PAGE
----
Global warming: More bad news for coral reefs

New global assessment predicts significant damage to majority of reef ecosystems unless greenhouse gases are curbed drastically

Staghorn coral. Photo courtesy NOAA.

By Summit Voice

SUMMIT COUNTY — Most coral reefs are likely doomed unless humankind acts quickly to curb greenhouse gas emissions, according to a new global assessment of global warming impacts published last week in Nature Climate Change.

“Our findings show that under current assumptions regarding thermal sensitivity, coral reefs might no longer be prominent coastal ecosystems if global mean temperatures actually exceed 2 degrees Celsius above the pre-industrial level,” said lead author Katja Frieler, of the Potsdam Institute for Climate Impact Research. “Without a yet uncertain process of adaptation or acclimation, however, already about 70 percent of corals are projected to suffer from long-term degradation by 2030 even under an ambitious mitigation scenario.”

The threshold for protecting at least half the world’s coral reef ecosystems is estimated at 1.5 degrees Celsius, according to the study conducted by scientists from Potsdam, the University of British Columbia in Canada and the Universities of Melbourne and Queensland in Australia.

To project the cumulative heat stress at 2160 reef locations worldwide, they used an extensive set of 19 global climate models. By applying different emission scenarios covering the 21st century and multiple climate model simulations, a total of more than 32,000 simulation years was diagnosed. This allows for a more robust representation of uncertainty than any previous study.

Coral reefs house almost a quarter of the species in the oceans and provide critical services – including coastal protection, tourism and fishing – to millions of people worldwide. Global warming and ocean acidification, both driven by human-caused CO2 emissions, pose a major threat to these ecosystems.

Corals derive most of their energy, as well as most of their famous color, from a close symbiotic relationship with a special type of microalgae. The relationship between coral and algae breaks down when stressed by warm water temperatures, making the coral “bleach” or turn pale. Some corals are able to rebound from short episodes, but if the heat stress persists, they die.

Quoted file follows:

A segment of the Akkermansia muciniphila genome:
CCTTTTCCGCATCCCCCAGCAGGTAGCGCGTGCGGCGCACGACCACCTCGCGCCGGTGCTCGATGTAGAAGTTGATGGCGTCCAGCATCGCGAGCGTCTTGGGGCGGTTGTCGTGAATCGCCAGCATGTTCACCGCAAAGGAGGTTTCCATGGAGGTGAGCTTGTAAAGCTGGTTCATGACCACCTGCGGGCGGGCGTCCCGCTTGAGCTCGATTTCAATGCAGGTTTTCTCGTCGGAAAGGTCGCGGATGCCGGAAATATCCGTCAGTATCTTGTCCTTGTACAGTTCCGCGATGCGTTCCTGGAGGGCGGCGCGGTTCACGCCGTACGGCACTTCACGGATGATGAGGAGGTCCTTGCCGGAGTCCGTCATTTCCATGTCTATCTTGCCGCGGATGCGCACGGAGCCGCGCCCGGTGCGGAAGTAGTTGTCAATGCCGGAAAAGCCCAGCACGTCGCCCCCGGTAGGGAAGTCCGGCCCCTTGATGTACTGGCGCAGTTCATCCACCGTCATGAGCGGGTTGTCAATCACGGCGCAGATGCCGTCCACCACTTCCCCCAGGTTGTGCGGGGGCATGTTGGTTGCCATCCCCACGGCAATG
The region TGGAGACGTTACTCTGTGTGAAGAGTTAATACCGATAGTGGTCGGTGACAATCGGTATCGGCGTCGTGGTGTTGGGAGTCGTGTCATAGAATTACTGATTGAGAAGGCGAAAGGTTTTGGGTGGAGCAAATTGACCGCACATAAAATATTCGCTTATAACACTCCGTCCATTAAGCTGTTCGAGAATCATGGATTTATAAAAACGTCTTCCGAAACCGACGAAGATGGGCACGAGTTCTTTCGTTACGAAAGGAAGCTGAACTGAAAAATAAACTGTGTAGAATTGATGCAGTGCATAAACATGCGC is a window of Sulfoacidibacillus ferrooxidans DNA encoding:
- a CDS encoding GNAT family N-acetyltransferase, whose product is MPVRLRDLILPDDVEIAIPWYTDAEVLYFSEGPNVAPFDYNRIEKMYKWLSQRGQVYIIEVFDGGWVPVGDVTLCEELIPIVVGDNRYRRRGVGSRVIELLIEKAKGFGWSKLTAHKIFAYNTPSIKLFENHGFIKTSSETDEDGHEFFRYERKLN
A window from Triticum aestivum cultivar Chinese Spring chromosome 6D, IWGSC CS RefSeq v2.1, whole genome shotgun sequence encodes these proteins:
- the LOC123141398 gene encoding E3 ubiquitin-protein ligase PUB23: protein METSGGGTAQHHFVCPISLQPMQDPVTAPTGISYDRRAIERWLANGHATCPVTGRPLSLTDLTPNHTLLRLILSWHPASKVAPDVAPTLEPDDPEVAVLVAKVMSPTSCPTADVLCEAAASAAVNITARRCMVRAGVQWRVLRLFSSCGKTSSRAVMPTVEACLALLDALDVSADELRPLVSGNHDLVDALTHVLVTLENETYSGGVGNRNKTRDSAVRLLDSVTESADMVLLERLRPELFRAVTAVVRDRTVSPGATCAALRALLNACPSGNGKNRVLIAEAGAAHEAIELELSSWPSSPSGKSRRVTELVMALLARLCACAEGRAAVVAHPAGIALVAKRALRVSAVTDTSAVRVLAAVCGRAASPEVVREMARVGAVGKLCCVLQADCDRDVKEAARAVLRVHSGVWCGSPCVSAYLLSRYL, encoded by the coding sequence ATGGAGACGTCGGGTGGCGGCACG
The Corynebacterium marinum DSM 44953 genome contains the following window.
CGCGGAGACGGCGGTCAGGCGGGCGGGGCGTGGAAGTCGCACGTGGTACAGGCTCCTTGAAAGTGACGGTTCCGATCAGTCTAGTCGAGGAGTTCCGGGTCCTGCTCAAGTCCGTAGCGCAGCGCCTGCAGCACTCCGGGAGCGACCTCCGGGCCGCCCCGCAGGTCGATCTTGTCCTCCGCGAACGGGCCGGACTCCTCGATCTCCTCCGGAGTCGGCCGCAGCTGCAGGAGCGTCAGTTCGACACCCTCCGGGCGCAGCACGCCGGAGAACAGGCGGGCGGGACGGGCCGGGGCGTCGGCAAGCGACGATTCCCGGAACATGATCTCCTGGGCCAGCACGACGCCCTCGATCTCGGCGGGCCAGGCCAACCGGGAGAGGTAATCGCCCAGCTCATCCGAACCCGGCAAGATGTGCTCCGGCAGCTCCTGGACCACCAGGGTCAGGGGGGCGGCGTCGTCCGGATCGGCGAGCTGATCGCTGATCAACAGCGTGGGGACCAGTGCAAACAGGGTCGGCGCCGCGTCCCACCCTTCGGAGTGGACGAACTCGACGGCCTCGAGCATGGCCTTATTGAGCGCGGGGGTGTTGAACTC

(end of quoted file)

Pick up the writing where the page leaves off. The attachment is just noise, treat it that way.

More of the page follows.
“This happened in 1998, when an estimated 16 percent of corals were lost in a single, prolonged period of warmth worldwide,” said Frieler.

To account for the ability of some corals to adapt,the study included some optimistic assumptions.

“However, corals themselves have all the wrong characteristics to be able to rapidly evolve new thermal tolerances,” said co-author Ove Hoegh-Guldberg, a marine biologist at the University of Queensland in Australia. “They have long lifecycles of 5-100 years and they show low levels of diversity due to the fact that corals can reproduce by cloning themselves. They are not like fruit flies which can evolve much faster.”

Previous studies estimated the effect of thermal adaptation on bleaching thresholds, but not the possible opposing effect of ocean acidification. Seawater gets more acidic when taking up CO2 from the atmosphere. This is likely to act to the detriment of the calcification processes crucial for the corals’ growth and might also reduce their thermal resilience.

The researchers said their work highlights how close we are to a world without coral reefs as we know them.

“The window of opportunity to preserve the majority of coral reefs, part of the world’s natural heritage, is small,” said Malte Meinshausen, co-author at the Potsdam Institute for Climate Impact Research and the University of Melbourne. “We close this window if we follow another decade of ballooning global greenhouse-gas emissions.”


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